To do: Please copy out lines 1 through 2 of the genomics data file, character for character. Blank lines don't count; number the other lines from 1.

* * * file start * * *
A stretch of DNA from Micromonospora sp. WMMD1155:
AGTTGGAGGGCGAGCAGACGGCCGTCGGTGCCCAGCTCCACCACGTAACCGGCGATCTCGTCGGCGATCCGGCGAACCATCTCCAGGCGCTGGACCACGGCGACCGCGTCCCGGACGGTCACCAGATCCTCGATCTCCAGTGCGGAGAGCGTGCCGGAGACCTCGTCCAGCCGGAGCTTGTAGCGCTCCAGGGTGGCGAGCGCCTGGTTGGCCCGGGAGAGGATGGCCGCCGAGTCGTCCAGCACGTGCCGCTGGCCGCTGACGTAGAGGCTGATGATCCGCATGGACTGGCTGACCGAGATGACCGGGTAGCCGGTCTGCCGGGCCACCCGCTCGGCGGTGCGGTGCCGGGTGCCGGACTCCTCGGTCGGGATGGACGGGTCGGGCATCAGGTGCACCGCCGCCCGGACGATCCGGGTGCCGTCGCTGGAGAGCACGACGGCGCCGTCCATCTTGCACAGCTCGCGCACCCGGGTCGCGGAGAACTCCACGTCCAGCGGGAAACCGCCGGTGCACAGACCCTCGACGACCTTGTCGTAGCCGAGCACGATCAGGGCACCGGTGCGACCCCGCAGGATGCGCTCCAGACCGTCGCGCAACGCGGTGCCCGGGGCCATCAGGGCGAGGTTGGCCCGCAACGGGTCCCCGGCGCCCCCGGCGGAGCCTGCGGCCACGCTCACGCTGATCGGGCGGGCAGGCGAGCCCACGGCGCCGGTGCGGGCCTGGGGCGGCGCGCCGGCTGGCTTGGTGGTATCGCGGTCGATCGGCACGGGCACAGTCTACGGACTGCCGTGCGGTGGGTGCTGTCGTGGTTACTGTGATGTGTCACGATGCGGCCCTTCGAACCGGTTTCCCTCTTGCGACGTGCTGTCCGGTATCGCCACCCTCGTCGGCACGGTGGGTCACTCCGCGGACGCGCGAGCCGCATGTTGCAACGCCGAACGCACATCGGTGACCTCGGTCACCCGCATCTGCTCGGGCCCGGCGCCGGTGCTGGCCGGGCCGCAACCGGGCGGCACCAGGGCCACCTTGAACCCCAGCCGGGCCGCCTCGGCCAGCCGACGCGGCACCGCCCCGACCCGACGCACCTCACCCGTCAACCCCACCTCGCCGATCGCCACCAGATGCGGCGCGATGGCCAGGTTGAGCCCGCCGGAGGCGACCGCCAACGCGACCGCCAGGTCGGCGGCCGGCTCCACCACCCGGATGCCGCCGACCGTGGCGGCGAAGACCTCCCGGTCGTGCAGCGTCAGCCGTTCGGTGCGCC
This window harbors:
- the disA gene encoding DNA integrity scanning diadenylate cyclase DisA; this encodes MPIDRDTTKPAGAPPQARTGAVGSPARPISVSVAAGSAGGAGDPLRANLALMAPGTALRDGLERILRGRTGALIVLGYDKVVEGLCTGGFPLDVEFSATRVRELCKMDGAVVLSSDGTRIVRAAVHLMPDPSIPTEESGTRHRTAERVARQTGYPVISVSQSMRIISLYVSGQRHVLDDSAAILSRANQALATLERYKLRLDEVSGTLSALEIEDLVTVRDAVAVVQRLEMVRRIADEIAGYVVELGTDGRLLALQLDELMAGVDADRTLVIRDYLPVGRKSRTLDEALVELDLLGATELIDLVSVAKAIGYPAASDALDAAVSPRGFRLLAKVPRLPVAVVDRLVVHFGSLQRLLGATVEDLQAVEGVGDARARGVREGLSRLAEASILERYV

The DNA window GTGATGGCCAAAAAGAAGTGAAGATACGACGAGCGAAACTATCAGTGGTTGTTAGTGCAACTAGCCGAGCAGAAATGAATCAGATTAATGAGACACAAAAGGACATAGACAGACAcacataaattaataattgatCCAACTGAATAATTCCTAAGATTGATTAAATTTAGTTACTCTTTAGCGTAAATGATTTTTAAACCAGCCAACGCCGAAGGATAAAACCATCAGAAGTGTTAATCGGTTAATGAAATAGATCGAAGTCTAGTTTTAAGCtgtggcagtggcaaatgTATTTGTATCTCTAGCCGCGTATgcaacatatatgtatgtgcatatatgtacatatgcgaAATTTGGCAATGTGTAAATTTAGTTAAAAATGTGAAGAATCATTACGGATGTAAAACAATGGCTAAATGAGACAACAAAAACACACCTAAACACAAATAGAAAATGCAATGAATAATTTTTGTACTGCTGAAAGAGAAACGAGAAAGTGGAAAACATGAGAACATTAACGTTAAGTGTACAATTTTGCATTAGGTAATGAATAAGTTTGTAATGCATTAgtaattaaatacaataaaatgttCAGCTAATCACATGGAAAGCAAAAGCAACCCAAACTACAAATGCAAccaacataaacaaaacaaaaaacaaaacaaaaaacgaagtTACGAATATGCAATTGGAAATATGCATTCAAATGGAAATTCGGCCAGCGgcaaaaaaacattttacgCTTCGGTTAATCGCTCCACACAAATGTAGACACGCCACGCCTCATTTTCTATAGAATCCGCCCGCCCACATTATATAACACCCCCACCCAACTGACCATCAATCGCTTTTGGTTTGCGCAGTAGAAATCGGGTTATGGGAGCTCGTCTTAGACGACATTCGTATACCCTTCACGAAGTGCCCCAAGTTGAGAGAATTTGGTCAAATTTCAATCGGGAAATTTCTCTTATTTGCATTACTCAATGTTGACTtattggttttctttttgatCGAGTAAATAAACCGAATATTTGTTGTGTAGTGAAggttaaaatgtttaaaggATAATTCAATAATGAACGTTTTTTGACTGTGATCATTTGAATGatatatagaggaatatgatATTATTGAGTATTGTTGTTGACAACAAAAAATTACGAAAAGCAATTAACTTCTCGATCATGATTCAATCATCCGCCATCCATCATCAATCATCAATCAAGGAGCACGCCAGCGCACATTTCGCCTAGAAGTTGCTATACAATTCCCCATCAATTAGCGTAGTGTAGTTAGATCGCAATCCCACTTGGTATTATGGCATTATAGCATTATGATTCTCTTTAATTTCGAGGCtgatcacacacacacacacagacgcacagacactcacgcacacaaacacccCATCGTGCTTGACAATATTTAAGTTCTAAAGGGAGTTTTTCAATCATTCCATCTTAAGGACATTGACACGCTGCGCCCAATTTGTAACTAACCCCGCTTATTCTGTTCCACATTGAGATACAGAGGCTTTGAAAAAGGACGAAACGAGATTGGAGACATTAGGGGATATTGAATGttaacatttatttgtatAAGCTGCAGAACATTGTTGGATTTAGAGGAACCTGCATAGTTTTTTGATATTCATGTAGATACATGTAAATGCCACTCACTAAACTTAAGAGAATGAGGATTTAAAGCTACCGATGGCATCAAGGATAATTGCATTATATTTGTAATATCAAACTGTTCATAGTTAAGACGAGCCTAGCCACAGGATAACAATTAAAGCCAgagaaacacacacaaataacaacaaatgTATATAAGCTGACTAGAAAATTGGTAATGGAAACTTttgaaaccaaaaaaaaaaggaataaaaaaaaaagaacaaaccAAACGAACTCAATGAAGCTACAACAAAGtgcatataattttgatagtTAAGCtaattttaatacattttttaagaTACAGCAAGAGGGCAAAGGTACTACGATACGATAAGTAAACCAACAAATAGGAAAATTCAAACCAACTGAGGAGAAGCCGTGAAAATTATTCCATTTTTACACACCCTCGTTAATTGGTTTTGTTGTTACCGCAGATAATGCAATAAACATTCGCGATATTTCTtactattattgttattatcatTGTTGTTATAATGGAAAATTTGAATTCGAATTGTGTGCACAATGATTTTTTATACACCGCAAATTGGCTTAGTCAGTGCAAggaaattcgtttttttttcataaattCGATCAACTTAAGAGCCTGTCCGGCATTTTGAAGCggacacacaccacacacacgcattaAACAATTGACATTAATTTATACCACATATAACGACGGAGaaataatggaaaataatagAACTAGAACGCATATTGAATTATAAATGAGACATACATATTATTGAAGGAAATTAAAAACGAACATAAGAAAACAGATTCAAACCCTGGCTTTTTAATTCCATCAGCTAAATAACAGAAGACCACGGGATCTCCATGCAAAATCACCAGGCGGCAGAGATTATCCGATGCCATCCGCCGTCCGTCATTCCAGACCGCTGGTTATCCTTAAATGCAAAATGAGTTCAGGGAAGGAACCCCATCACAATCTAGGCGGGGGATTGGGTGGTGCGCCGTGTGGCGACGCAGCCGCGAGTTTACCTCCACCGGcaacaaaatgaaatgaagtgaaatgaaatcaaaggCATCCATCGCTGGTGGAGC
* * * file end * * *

A stretch of DNA from Micromonospora sp. WMMD1155:
AGTTGGAGGGCGAGCAGACGGCCGTCGGTGCCCAGCTCCACCACGTAACCGGCGATCTCGTCGGCGATCCGGCGAACCATCTCCAGGCGCTGGACCACGGCGACCGCGTCCCGGACGGTCACCAGATCCTCGATCTCCAGTGCGGAGAGCGTGCCGGAGACCTCGTCCAGCCGGAGCTTGTAGCGCTCCAGGGTGGCGAGCGCCTGGTTGGCCCGGGAGAGGATGGCCGCCGAGTCGTCCAGCACGTGCCGCTGGCCGCTGACGTAGAGGCTGATGATCCGCATGGACTGGCTGACCGAGATGACCGGGTAGCCGGTCTGCCGGGCCACCCGCTCGGCGGTGCGGTGCCGGGTGCCGGACTCCTCGGTCGGGATGGACGGGTCGGGCATCAGGTGCACCGCCGCCCGGACGATCCGGGTGCCGTCGCTGGAGAGCACGACGGCGCCGTCCATCTTGCACAGCTCGCGCACCCGGGTCGCGGAGAACTCCACGTCCAGCGGGAAACCGCCGGTGCACAGACCCTCGACGACCTTGTCGTAGCCGAGCACGATCAGGGCACCGGTGCGACCCCGCAGGATGCGCTCCAGACCGTCGCGCAACGCGGTGCCCGGGGCCATCAGGGCGAGGTTGGCCCGCAACGGGTCCCCGGCGCCCCCGGCGGAGCCTGCGGCCACGCTCACGCTGATCGGGCGGGCAGGCGAGCCCACGGCGCCGGTGCGGGCCTGGGGCGGCGCGCCGGCTGGCTTGGTGGTATCGCGGTCGATCGGCACGGGCACAGTCTACGGACTGCCGTGCGGTGGGTGCTGTCGTGGTTACTGTGATGTGTCACGATGCGGCCCTTCGAACCGGTTTCCCTCTTGCGACGTGCTGTCCGGTATCGCCACCCTCGTCGGCACGGTGGGTCACTCCGCGGACGCGCGAGCCGCATGTTGCAACGCCGAACGCACATCGGTGACCTCGGTCACCCGCATCTGCTCGGGCCCGGCGCCGGTGCTGGCCGGGCCGCAACCGGGCGGCACCAGGGCCACCTTGAACCCCAGCCGGGCCGCCTCGGCCAGCCGACGCGGCACCGCCCCGACCCGACGCACCTCACCCGTCAACCCCACCTCGCCGATCGCCACCAGATGCGGCGCGATGGCCAGGTTGAGCCCGCCGGAGGCGACCGCCAACGCGACCGCCAGGTCGGCGGCCGGCTCCACCACCCGGATGCCGCCGACCGTGGCGGCGAAGACCTCCCGGTCGTGCAGCGTCAGCCGTTCGGTGCGCC